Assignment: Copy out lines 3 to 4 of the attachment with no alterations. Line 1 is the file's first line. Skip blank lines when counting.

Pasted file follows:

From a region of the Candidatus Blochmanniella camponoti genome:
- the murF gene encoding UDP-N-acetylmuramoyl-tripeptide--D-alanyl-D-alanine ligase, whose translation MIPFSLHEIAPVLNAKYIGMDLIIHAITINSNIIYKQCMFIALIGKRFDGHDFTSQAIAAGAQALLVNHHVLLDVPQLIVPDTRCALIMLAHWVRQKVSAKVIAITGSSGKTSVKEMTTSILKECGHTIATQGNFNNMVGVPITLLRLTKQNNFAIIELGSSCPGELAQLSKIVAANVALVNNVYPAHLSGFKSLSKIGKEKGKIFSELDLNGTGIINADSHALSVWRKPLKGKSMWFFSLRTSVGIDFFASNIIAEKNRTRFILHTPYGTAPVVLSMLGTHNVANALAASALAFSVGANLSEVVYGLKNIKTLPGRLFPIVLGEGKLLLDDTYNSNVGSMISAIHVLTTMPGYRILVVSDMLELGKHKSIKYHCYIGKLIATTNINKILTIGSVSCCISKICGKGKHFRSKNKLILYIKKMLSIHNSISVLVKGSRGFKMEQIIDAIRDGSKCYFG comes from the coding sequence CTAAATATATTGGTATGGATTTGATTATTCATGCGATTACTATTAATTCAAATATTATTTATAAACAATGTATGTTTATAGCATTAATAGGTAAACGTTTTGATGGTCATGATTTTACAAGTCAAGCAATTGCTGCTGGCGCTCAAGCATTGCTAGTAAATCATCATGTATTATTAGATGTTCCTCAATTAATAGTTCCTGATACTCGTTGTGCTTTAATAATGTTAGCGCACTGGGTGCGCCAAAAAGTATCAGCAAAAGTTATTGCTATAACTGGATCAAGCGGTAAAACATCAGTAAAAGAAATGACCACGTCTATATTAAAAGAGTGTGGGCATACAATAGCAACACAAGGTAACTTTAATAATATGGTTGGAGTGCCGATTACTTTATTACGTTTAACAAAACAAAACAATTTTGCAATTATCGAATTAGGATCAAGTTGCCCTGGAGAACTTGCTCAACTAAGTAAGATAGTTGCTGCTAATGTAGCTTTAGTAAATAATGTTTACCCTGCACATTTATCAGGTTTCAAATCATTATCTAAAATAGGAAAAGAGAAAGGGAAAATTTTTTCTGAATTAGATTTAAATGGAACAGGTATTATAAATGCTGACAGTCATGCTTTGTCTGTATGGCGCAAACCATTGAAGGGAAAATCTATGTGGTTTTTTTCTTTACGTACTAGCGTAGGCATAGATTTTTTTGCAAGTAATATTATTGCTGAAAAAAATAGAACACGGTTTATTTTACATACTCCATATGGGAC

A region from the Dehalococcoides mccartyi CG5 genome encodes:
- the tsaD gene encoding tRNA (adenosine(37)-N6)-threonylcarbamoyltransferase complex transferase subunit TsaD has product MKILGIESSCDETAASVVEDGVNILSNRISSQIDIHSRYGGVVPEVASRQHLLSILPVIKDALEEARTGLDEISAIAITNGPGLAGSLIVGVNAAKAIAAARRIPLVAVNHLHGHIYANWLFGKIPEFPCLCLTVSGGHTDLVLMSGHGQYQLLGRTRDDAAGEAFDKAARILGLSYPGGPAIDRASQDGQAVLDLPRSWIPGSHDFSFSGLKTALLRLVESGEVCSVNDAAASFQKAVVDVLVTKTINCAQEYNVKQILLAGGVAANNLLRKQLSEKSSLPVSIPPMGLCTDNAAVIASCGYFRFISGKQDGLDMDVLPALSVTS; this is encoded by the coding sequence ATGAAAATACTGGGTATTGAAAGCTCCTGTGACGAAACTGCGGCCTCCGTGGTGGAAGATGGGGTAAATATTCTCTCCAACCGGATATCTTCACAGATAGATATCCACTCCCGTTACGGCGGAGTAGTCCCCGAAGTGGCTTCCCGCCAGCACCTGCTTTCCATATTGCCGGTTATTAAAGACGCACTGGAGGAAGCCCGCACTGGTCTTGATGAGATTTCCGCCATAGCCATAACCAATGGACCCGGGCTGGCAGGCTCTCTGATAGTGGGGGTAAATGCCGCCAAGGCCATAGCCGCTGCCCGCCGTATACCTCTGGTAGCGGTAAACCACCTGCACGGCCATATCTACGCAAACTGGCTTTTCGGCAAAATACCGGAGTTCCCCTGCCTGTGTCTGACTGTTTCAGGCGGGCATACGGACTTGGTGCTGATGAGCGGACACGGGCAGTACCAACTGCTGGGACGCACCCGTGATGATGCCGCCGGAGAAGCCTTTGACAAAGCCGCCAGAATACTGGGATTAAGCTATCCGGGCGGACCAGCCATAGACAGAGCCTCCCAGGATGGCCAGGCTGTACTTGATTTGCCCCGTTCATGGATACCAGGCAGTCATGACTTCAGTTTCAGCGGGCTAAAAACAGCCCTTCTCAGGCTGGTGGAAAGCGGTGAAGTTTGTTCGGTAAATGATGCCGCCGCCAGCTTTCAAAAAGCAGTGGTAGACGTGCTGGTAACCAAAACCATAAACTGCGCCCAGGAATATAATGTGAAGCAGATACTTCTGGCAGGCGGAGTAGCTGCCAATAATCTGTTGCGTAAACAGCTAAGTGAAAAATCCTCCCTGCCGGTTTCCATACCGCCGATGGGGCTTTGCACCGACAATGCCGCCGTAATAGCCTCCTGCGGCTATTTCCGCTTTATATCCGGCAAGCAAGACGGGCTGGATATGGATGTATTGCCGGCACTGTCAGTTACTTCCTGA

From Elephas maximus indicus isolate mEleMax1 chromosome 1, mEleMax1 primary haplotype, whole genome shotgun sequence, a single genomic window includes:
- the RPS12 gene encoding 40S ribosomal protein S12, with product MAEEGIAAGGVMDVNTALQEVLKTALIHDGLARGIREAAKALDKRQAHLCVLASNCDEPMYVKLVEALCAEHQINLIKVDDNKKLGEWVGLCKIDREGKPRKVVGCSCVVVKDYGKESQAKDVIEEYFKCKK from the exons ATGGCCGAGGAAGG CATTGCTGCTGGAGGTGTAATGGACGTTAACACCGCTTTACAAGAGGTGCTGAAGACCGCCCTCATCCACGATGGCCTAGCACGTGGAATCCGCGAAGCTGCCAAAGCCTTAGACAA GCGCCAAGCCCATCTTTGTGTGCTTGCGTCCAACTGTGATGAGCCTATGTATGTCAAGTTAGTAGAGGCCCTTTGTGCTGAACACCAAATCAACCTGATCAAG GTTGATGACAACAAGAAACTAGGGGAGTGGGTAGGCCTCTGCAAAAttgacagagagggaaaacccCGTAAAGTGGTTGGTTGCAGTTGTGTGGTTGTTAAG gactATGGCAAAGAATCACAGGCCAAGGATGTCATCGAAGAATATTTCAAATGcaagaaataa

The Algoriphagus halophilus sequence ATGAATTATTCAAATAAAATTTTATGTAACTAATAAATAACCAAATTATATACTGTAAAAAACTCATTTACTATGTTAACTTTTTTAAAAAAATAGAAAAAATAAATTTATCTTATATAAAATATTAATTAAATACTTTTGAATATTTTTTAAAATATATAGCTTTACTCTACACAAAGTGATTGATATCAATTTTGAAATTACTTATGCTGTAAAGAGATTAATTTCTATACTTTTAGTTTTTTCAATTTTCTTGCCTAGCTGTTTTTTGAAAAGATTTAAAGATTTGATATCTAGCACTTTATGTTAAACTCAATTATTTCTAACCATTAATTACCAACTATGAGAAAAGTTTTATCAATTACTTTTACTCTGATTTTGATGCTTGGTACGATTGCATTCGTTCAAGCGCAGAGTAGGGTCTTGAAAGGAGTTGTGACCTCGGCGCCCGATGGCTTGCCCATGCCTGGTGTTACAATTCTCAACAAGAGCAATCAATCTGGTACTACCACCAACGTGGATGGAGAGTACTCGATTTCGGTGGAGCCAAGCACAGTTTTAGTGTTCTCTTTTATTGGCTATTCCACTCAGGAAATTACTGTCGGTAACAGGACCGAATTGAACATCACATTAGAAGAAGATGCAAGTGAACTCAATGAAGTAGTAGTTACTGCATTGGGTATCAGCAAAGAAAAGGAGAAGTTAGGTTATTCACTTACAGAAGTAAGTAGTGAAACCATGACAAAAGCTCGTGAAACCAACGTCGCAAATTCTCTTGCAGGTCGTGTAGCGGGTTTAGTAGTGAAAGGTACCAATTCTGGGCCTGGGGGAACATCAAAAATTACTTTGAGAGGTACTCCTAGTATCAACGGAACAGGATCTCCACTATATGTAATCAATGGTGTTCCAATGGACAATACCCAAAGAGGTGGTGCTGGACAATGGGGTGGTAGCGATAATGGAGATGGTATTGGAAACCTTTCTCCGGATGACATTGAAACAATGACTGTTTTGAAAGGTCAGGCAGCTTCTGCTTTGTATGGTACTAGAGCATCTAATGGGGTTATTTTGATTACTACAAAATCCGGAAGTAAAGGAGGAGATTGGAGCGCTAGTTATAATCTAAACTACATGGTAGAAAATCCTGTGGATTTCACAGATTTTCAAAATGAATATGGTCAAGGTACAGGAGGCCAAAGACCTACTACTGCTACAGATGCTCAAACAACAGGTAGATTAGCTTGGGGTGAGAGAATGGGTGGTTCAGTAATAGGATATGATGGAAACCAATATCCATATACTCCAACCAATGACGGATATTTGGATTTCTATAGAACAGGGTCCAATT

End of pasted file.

A region from the Dehalococcoides mccartyi CG5 genome encodes:
- the tsaD gene encoding tRNA (adenosine(37)-N6)-threonylcarbamoyltransferase complex transferase subunit TsaD has product MKILGIESSCDETAASVVEDGVNILSNRISSQIDIHSRYGGVVPEVASRQHLLSILPVIKDALEEARTGLDEISAIAITNGPGLAGSLIVGVNAAKAIAAARRIPLVAVNHLHGHIYANWLFGKIPEFPCLCLTVSGGHTDLVLMSGHGQYQLLGRTRDDAAGEAFDKAARILGLSYPGGPAIDRASQDGQAVLDLPRSWIPGSHDFSFSGLKTALLRLVESGEVCSVNDAAASFQKAVVDVLVTKTINCAQEYNVKQILLAGGVAANNLLRKQLSEKSSLPVSIPPMGLCTDNAAVIASCGYFRFISGKQDGLDMDVLPALSVTS; this is encoded by the coding sequence ATGAAAATACTGGGTATTGAAAGCTCCTGTGACGAAACTGCGGCCTCCGTGGTGGAAGATGGGGTAAATATTCTCTCCAACCGGATATCTTCACAGATAGATATCCACTCCCGTTACGGCGGAGTAGTCCCCGAAGTGGCTTCCCGCCAGCACCTGCTTTCCATATTGCCGGTTATTAAAGACGCACTGGAGGAAGCCCGCACTGGTCTTGATGAGATTTCCGCCATAGCCATAACCAATGGACCCGGGCTGGCAGGCTCTCTGATAGTGGGGGTAAATGCCGCCAAGGCCATAGCCGCTGCCCGCCGTATACCTCTGGTAGCGGTAAACCACCTGCACGGCCATATCTACGCAAACTGGCTTTTCGGCAAAATACCGGAGTTCCCCTGCCTGTGTCTGACTGTTTCAGGCGGGCATACGGACTTGGTGCTGATGAGCGGACACGGGCAGTACCAACTGCTGGGACGCACCCGTGATGATGCCGCCGGAGAAGCCTTTGACAAAGCCGCCAGAATACTGGGATTAAGCTATCCGGGCGGACCAGCCATAGACAGAGCCTCCCAGGATGGCCAGGCTGTACTTGATTTGCCCCGTTCATGGATACCAGGCAGTCATGACTTCAGTTTCAGCGGGCTAAAAACAGCCCTTCTCAGGCTGGTGGAAAGCGGTGAAGTTTGTTCGGTAAATGATGCCGCCGCCAGCTTTCAAAAAGCAGTGGTAGACGTGCTGGTAACCAAAACCATAAACTGCGCCCAGGAATATAATGTGAAGCAGATACTTCTGGCAGGCGGAGTAGCTGCCAATAATCTGTTGCGTAAACAGCTAAGTGAAAAATCCTCCCTGCCGGTTTCCATACCGCCGATGGGGCTTTGCACCGACAATGCCGCCGTAATAGCCTCCTGCGGCTATTTCCGCTTTATATCCGGCAAGCAAGACGGGCTGGATATGGATGTATTGCCGGCACTGTCAGTTACTTCCTGA